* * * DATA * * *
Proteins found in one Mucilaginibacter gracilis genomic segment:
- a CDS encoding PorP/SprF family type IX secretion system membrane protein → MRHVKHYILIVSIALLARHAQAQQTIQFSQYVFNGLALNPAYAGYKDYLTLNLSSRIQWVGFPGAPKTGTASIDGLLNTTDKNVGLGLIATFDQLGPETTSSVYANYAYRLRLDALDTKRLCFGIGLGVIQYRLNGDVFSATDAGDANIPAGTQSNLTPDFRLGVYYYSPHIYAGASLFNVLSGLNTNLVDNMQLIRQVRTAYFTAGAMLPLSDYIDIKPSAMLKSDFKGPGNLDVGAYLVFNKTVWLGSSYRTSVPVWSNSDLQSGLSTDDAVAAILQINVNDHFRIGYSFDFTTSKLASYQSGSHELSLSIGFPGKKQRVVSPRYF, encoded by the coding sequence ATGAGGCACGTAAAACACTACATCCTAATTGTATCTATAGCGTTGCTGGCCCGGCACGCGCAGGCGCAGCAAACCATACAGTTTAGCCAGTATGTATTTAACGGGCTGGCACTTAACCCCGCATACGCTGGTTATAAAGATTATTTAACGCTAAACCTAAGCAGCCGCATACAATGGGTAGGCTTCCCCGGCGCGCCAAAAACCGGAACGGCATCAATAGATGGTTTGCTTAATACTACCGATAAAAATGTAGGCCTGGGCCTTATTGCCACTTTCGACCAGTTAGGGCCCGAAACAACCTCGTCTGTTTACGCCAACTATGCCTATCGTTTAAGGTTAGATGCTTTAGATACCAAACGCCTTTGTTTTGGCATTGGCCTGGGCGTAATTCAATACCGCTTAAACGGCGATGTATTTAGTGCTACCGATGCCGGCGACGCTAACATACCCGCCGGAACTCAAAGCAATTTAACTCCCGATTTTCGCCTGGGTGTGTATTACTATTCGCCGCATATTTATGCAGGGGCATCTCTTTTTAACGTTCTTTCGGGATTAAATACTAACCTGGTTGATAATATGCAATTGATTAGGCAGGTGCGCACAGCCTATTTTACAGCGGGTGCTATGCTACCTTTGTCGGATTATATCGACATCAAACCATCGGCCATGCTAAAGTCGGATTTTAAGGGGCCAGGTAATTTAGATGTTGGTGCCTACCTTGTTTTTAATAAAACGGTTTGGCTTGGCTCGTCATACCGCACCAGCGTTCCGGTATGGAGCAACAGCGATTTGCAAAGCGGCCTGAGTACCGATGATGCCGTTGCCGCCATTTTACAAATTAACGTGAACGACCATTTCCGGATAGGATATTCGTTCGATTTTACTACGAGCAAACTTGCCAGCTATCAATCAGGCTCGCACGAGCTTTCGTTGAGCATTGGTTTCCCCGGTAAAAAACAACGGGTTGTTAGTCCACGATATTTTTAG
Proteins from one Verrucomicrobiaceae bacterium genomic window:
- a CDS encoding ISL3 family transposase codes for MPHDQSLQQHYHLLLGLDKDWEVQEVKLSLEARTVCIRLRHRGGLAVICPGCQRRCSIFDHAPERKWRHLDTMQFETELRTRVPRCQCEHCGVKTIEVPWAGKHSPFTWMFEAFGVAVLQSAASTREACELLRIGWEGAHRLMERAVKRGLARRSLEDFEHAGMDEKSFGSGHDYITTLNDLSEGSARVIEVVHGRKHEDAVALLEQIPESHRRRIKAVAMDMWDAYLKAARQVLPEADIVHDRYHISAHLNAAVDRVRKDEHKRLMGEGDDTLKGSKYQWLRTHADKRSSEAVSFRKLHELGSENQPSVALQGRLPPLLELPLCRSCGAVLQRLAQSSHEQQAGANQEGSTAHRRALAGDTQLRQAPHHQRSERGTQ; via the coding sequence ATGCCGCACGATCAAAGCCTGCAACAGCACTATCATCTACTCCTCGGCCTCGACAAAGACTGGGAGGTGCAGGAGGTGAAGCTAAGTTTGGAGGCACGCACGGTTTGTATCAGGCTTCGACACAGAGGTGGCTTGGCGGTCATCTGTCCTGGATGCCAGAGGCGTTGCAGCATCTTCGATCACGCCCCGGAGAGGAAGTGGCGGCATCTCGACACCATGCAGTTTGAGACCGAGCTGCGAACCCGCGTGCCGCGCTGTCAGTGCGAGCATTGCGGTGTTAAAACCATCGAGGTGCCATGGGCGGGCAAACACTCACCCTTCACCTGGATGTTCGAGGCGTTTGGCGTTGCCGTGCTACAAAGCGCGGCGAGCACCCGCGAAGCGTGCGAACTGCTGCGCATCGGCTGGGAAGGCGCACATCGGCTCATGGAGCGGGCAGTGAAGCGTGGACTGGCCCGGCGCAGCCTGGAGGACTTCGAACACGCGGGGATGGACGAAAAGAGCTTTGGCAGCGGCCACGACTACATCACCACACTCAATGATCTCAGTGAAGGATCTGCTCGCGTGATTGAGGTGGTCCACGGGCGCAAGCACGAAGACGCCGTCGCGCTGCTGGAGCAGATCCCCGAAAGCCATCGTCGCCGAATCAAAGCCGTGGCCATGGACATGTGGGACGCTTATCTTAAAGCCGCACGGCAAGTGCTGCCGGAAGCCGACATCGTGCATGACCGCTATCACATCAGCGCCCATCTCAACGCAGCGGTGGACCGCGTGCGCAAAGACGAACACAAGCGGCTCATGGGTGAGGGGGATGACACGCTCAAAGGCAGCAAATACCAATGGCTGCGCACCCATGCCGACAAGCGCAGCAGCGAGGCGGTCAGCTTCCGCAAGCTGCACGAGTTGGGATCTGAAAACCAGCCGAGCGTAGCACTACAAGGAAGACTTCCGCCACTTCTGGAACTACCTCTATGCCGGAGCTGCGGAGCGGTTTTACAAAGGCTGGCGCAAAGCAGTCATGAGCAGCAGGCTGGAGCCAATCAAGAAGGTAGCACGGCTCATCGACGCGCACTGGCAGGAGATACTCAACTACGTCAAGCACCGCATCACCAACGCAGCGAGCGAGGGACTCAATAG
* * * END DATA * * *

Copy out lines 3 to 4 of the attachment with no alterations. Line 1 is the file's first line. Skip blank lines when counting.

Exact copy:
Proteins from one Verrucomicrobiaceae bacterium genomic window:
- a CDS encoding ISL3 family transposase codes for MPHDQSLQQHYHLLLGLDKDWEVQEVKLSLEARTVCIRLRHRGGLAVICPGCQRRCSIFDHAPERKWRHLDTMQFETELRTRVPRCQCEHCGVKTIEVPWAGKHSPFTWMFEAFGVAVLQSAASTREACELLRIGWEGAHRLMERAVKRGLARRSLEDFEHAGMDEKSFGSGHDYITTLNDLSEGSARVIEVVHGRKHEDAVALLEQIPESHRRRIKAVAMDMWDAYLKAARQVLPEADIVHDRYHISAHLNAAVDRVRKDEHKRLMGEGDDTLKGSKYQWLRTHADKRSSEAVSFRKLHELGSENQPSVALQGRLPPLLELPLCRSCGAVLQRLAQSSHEQQAGANQEGSTAHRRALAGDTQLRQAPHHQRSERGTQ; via the coding sequence ATGCCGCACGATCAAAGCCTGCAACAGCACTATCATCTACTCCTCGGCCTCGACAAAGACTGGGAGGTGCAGGAGGTGAAGCTAAGTTTGGAGGCACGCACGGTTTGTATCAGGCTTCGACACAGAGGTGGCTTGGCGGTCATCTGTCCTGGATGCCAGAGGCGTTGCAGCATCTTCGATCACGCCCCGGAGAGGAAGTGGCGGCATCTCGACACCATGCAGTTTGAGACCGAGCTGCGAACCCGCGTGCCGCGCTGTCAGTGCGAGCATTGCGGTGTTAAAACCATCGAGGTGCCATGGGCGGGCAAACACTCACCCTTCACCTGGATGTTCGAGGCGTTTGGCGTTGCCGTGCTACAAAGCGCGGCGAGCACCCGCGAAGCGTGCGAACTGCTGCGCATCGGCTGGGAAGGCGCACATCGGCTCATGGAGCGGGCAGTGAAGCGTGGACTGGCCCGGCGCAGCCTGGAGGACTTCGAACACGCGGGGATGGACGAAAAGAGCTTTGGCAGCGGCCACGACTACATCACCACACTCAATGATCTCAGTGAAGGATCTGCTCGCGTGATTGAGGTGGTCCACGGGCGCAAGCACGAAGACGCCGTCGCGCTGCTGGAGCAGATCCCCGAAAGCCATCGTCGCCGAATCAAAGCCGTGGCCATGGACATGTGGGACGCTTATCTTAAAGCCGCACGGCAAGTGCTGCCGGAAGCCGACATCGTGCATGACCGCTATCACATCAGCGCCCATCTCAACGCAGCGGTGGACCGCGTGCGCAAAGACGAACACAAGCGGCTCATGGGTGAGGGGGATGACACGCTCAAAGGCAGCAAATACCAATGGCTGCGCACCCATGCCGACAAGCGCAGCAGCGAGGCGGTCAGCTTCCGCAAGCTGCACGAGTTGGGATCTGAAAACCAGCCGAGCGTAGCACTACAAGGAAGACTTCCGCCACTTCTGGAACTACCTCTATGCCGGAGCTGCGGAGCGGTTTTACAAAGGCTGGCGCAAAGCAGTCATGAGCAGCAGGCTGGAGCCAATCAAGAAGGTAGCACGGCTCATCGACGCGCACTGGCAGGAGATACTCAACTACGTCAAGCACCGCATCACCAACGCAGCGAGCGAGGGACTCAATAG